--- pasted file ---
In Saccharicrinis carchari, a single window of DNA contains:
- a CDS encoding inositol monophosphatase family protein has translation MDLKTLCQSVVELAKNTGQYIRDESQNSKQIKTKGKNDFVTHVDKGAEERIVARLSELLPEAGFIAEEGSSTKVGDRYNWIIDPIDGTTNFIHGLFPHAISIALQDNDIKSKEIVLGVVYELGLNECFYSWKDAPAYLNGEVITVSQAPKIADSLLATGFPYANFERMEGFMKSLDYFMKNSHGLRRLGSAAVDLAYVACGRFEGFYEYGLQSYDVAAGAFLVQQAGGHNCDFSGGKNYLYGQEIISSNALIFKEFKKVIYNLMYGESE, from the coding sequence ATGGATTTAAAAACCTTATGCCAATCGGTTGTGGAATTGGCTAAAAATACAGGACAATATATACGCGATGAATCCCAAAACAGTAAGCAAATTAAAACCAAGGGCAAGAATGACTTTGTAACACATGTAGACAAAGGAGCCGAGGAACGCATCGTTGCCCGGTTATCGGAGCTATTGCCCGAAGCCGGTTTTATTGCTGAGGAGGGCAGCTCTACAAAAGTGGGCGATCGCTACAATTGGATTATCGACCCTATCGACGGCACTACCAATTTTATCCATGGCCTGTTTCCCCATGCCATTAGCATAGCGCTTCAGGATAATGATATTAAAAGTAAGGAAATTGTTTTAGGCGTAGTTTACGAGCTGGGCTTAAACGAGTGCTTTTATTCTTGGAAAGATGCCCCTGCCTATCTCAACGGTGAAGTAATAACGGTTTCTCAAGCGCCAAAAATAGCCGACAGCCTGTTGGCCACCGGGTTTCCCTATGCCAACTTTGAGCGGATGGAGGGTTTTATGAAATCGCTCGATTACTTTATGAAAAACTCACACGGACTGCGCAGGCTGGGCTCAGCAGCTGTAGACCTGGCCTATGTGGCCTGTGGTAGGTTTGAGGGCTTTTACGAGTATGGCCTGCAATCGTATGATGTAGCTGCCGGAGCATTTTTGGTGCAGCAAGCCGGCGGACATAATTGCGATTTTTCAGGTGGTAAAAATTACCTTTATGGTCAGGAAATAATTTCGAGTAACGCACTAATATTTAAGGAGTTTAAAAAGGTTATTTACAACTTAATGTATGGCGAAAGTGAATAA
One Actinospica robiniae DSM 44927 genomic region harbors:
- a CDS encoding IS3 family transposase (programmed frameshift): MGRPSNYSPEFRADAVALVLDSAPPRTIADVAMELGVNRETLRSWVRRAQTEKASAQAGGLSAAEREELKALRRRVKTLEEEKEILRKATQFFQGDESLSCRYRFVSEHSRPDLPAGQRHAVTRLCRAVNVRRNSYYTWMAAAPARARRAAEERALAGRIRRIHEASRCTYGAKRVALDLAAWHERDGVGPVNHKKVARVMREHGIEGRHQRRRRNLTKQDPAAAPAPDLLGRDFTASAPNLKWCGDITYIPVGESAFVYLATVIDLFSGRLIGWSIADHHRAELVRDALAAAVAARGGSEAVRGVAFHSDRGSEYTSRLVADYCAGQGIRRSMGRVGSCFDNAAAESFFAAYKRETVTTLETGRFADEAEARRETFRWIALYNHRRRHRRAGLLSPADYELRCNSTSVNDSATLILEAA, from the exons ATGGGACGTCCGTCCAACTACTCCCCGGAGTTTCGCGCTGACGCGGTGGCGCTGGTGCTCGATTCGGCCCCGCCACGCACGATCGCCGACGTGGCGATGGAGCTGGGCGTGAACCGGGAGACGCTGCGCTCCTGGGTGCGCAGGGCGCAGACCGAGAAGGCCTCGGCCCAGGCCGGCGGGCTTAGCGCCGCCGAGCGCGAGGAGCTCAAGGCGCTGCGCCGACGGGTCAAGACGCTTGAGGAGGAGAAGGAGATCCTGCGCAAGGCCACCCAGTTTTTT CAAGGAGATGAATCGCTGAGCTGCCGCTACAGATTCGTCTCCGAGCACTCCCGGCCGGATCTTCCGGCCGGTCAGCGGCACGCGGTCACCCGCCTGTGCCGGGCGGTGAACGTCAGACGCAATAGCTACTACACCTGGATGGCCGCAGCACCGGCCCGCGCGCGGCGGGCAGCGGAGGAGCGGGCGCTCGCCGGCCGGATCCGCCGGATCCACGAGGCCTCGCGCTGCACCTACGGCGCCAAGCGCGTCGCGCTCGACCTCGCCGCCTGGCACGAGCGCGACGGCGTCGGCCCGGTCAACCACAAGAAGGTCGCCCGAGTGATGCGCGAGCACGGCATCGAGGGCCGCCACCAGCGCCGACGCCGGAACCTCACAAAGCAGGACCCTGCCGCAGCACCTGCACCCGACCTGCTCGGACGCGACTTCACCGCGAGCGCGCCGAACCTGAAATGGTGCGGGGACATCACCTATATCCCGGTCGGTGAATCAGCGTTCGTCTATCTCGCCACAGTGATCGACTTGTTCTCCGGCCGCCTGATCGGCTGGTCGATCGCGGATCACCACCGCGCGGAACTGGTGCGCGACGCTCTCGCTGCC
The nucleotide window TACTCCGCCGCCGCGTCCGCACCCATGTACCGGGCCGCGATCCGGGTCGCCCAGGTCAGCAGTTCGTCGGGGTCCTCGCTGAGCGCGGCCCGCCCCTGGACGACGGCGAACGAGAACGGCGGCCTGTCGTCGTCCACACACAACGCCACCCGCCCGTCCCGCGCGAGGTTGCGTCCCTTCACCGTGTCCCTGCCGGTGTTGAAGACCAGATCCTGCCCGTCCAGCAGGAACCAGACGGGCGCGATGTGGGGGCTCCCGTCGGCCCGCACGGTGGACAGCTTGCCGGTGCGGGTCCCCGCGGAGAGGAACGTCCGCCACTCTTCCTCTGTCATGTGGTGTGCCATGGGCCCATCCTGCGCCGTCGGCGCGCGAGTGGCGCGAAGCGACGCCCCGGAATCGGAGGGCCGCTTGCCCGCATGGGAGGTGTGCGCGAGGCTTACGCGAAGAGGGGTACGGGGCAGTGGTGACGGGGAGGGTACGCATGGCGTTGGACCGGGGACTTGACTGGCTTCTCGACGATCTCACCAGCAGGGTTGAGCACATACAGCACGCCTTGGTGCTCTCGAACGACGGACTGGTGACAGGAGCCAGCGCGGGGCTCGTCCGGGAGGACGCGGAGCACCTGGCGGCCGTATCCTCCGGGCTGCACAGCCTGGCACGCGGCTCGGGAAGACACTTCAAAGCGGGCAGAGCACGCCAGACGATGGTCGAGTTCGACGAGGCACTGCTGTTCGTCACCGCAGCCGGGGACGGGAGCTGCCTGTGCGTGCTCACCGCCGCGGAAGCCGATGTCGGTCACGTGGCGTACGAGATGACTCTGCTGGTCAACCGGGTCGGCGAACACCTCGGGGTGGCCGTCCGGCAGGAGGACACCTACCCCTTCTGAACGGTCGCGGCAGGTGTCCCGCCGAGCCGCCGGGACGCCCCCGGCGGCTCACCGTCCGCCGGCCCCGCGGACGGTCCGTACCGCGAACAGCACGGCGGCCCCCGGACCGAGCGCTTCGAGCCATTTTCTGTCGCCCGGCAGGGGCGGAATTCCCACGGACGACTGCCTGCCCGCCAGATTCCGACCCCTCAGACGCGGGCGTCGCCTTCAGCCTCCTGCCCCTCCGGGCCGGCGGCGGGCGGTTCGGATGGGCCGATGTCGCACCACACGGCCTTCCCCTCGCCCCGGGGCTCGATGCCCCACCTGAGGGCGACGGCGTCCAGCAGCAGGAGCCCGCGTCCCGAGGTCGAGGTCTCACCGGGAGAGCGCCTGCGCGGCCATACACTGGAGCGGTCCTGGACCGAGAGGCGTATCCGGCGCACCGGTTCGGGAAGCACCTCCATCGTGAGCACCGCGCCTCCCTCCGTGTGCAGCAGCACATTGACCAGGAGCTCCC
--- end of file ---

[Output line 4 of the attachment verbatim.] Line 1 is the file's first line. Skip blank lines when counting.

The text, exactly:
- a CDS encoding IS3 family transposase (programmed frameshift): MGRPSNYSPEFRADAVALVLDSAPPRTIADVAMELGVNRETLRSWVRRAQTEKASAQAGGLSAAEREELKALRRRVKTLEEEKEILRKATQFFQGDESLSCRYRFVSEHSRPDLPAGQRHAVTRLCRAVNVRRNSYYTWMAAAPARARRAAEERALAGRIRRIHEASRCTYGAKRVALDLAAWHERDGVGPVNHKKVARVMREHGIEGRHQRRRRNLTKQDPAAAPAPDLLGRDFTASAPNLKWCGDITYIPVGESAFVYLATVIDLFSGRLIGWSIADHHRAELVRDALAAAVAARGGSEAVRGVAFHSDRGSEYTSRLVADYCAGQGIRRSMGRVGSCFDNAAAESFFAAYKRETVTTLETGRFADEAEARRETFRWIALYNHRRRHRRAGLLSPADYELRCNSTSVNDSATLILEAA, from the exons ATGGGACGTCCGTCCAACTACTCCCCGGAGTTTCGCGCTGACGCGGTGGCGCTGGTGCTCGATTCGGCCCCGCCACGCACGATCGCCGACGTGGCGATGGAGCTGGGCGTGAACCGGGAGACGCTGCGCTCCTGGGTGCGCAGGGCGCAGACCGAGAAGGCCTCGGCCCAGGCCGGCGGGCTTAGCGCCGCCGAGCGCGAGGAGCTCAAGGCGCTGCGCCGACGGGTCAAGACGCTTGAGGAGGAGAAGGAGATCCTGCGCAAGGCCACCCAGTTTTTT CAAGGAGATGAATCGCTGAGCTGCCGCTACAGATTCGTCTCCGAGCACTCCCGGCCGGATCTTCCGGCCGGTCAGCGGCACGCGGTCACCCGCCTGTGCCGGGCGGTGAACGTCAGACGCAATAGCTACTACACCTGGATGGCCGCAGCACCGGCCCGCGCGCGGCGGGCAGCGGAGGAGCGGGCGCTCGCCGGCCGGATCCGCCGGATCCACGAGGCCTCGCGCTGCACCTACGGCGCCAAGCGCGTCGCGCTCGACCTCGCCGCCTGGCACGAGCGCGACGGCGTCGGCCCGGTCAACCACAAGAAGGTCGCCCGAGTGATGCGCGAGCACGGCATCGAGGGCCGCCACCAGCGCCGACGCCGGAACCTCACAAAGCAGGACCCTGCCGCAGCACCTGCACCCGACCTGCTCGGACGCGACTTCACCGCGAGCGCGCCGAACCTGAAATGGTGCGGGGACATCACCTATATCCCGGTCGGTGAATCAGCGTTCGTCTATCTCGCCACAGTGATCGACTTGTTCTCCGGCCGCCTGATCGGCTGGTCGATCGCGGATCACCACCGCGCGGAACTGGTGCGCGACGCTCTCGCTGCC